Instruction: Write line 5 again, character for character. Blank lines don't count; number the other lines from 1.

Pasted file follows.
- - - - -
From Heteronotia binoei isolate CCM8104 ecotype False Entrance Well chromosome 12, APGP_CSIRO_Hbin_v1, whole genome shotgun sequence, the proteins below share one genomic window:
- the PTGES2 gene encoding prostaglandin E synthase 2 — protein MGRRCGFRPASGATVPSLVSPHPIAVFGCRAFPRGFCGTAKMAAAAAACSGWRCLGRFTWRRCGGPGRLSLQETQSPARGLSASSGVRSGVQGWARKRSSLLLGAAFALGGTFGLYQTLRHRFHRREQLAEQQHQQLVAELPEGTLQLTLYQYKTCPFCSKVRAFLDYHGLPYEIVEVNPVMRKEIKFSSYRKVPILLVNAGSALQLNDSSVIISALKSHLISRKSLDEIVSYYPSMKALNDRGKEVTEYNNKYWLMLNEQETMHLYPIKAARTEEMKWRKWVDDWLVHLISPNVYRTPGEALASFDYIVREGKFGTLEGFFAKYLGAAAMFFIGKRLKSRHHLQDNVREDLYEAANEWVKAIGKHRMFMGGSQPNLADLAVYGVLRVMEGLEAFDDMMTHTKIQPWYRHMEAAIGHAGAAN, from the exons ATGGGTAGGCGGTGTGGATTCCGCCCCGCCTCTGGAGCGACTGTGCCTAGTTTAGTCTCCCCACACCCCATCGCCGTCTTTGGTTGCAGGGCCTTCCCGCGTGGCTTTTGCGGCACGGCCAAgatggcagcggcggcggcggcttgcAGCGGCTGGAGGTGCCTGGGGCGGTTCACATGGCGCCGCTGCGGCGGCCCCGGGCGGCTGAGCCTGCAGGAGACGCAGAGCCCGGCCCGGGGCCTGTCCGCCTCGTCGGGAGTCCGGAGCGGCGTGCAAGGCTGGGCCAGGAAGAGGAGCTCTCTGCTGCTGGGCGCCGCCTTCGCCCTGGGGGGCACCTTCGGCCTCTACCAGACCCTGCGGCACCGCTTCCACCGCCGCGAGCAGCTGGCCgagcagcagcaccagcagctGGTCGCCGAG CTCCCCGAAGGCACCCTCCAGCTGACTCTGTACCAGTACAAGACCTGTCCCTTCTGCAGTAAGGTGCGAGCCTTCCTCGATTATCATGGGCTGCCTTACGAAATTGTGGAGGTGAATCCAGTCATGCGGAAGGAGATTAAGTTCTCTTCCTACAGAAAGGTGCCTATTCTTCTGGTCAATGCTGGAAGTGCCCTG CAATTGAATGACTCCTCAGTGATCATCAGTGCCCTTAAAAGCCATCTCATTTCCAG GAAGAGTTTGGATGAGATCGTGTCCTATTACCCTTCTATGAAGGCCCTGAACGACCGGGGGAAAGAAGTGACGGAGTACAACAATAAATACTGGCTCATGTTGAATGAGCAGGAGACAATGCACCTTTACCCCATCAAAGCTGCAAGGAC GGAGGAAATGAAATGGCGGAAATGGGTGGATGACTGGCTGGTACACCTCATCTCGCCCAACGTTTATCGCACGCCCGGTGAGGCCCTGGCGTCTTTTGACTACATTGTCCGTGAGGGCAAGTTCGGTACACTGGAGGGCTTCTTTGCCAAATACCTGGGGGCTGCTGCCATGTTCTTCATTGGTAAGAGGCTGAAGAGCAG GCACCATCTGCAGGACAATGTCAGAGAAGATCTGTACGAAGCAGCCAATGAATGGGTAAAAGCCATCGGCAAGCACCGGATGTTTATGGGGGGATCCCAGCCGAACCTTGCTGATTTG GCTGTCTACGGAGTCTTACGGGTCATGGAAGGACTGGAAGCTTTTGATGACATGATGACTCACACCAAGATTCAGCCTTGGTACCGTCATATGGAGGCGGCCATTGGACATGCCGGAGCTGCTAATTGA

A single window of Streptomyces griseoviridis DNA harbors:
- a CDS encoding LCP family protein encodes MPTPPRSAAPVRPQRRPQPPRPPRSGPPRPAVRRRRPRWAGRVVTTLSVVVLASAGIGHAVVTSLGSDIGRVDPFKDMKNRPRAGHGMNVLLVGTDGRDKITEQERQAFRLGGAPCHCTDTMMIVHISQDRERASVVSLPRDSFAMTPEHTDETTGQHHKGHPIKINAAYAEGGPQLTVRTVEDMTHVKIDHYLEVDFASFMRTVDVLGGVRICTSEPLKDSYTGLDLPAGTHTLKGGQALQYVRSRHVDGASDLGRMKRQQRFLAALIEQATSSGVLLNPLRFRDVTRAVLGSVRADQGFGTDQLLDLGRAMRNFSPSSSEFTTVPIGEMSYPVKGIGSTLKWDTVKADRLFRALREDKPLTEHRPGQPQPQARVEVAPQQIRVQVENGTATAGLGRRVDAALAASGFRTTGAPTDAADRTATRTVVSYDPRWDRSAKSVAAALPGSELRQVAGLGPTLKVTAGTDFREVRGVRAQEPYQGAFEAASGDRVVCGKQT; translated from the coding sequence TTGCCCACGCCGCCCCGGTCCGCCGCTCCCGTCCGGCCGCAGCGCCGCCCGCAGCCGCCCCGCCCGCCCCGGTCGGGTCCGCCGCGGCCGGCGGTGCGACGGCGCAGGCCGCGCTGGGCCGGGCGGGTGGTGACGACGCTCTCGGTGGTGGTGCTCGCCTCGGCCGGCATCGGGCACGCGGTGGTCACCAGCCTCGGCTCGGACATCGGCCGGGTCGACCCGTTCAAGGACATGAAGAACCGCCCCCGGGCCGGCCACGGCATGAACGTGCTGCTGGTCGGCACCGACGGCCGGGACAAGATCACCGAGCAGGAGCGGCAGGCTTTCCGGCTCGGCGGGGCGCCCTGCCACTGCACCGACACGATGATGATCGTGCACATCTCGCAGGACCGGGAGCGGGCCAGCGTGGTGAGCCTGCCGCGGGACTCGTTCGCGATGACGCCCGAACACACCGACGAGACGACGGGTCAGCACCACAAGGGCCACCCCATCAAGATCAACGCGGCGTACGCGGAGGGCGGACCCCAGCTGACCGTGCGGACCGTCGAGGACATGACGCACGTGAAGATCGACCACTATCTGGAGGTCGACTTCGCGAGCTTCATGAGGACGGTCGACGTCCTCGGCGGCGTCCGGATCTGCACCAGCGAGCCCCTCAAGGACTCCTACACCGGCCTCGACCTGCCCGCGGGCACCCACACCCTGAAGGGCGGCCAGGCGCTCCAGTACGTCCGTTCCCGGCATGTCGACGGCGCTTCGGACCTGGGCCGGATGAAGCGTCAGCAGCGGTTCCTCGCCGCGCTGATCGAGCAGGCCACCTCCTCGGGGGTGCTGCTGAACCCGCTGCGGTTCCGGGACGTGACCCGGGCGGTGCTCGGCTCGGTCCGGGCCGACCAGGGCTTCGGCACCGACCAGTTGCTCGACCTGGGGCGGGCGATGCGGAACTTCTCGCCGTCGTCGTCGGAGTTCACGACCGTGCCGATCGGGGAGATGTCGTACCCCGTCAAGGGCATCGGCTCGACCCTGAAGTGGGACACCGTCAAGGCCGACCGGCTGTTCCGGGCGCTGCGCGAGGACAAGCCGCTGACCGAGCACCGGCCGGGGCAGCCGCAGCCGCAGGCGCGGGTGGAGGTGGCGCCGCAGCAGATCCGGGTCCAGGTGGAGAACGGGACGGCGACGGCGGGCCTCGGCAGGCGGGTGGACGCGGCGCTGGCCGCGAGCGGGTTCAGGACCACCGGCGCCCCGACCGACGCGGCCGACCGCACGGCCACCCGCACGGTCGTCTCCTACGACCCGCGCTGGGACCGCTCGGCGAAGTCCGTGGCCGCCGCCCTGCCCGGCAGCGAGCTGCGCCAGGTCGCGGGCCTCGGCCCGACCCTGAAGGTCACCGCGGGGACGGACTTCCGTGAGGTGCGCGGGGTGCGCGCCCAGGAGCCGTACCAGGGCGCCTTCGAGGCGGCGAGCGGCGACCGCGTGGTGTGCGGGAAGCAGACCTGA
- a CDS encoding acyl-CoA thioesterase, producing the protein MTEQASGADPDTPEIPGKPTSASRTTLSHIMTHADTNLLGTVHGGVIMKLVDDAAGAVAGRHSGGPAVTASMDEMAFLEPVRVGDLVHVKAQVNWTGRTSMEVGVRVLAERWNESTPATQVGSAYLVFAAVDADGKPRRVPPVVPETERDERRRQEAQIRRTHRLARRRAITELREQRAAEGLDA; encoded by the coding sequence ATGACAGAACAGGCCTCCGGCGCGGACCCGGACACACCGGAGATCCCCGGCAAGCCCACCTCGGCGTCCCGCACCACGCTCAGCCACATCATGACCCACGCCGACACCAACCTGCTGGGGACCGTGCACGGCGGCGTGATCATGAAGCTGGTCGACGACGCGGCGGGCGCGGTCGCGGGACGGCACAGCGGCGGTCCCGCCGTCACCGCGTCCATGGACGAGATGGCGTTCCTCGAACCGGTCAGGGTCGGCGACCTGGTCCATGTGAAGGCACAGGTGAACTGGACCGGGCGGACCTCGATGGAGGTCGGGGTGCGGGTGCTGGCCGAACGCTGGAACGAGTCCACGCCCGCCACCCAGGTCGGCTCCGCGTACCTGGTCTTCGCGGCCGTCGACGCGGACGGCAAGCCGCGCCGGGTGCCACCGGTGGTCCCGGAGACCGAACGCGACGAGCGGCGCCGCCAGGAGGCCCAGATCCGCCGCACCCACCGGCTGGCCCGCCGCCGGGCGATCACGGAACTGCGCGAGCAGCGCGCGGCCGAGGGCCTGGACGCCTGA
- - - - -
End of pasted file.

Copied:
- a CDS encoding acyl-CoA thioesterase, producing the protein MTEQASGADPDTPEIPGKPTSASRTTLSHIMTHADTNLLGTVHGGVIMKLVDDAAGAVAGRHSGGPAVTASMDEMAFLEPVRVGDLVHVKAQVNWTGRTSMEVGVRVLAERWNESTPATQVGSAYLVFAAVDADGKPRRVPPVVPETERDERRRQEAQIRRTHRLARRRAITELREQRAAEGLDA; encoded by the coding sequence ATGACAGAACAGGCCTCCGGCGCGGACCCGGACACACCGGAGATCCCCGGCAAGCCCACCTCGGCGTCCCGCACCACGCTCAGCCACATCATGACCCACGCCGACACCAACCTGCTGGGGACCGTGCACGGCGGCGTGATCATGAAGCTGGTCGACGACGCGGCGGGCGCGGTCGCGGGACGGCACAGCGGCGGTCCCGCCGTCACCGCGTCCATGGACGAGATGGCGTTCCTCGAACCGGTCAGGGTCGGCGACCTGGTCCATGTGAAGGCACAGGTGAACTGGACCGGGCGGACCTCGATGGAGGTCGGGGTGCGGGTGCTGGCCGAACGCTGGAACGAGTCCACGCCCGCCACCCAGGTCGGCTCCGCGTACCTGGTCTTCGCGGCCGTCGACGCGGACGGCAAGCCGCGCCGGGTGCCACCGGTGGTCCCGGAGACCGAACGCGACGAGCGGCGCCGCCAGGAGGCCCAGATCCGCCGCACCCACCGGCTGGCCCGCCGCCGGGCGATCACGGAACTGCGCGAGCAGCGCGCGGCCGAGGGCCTGGACGCCTGA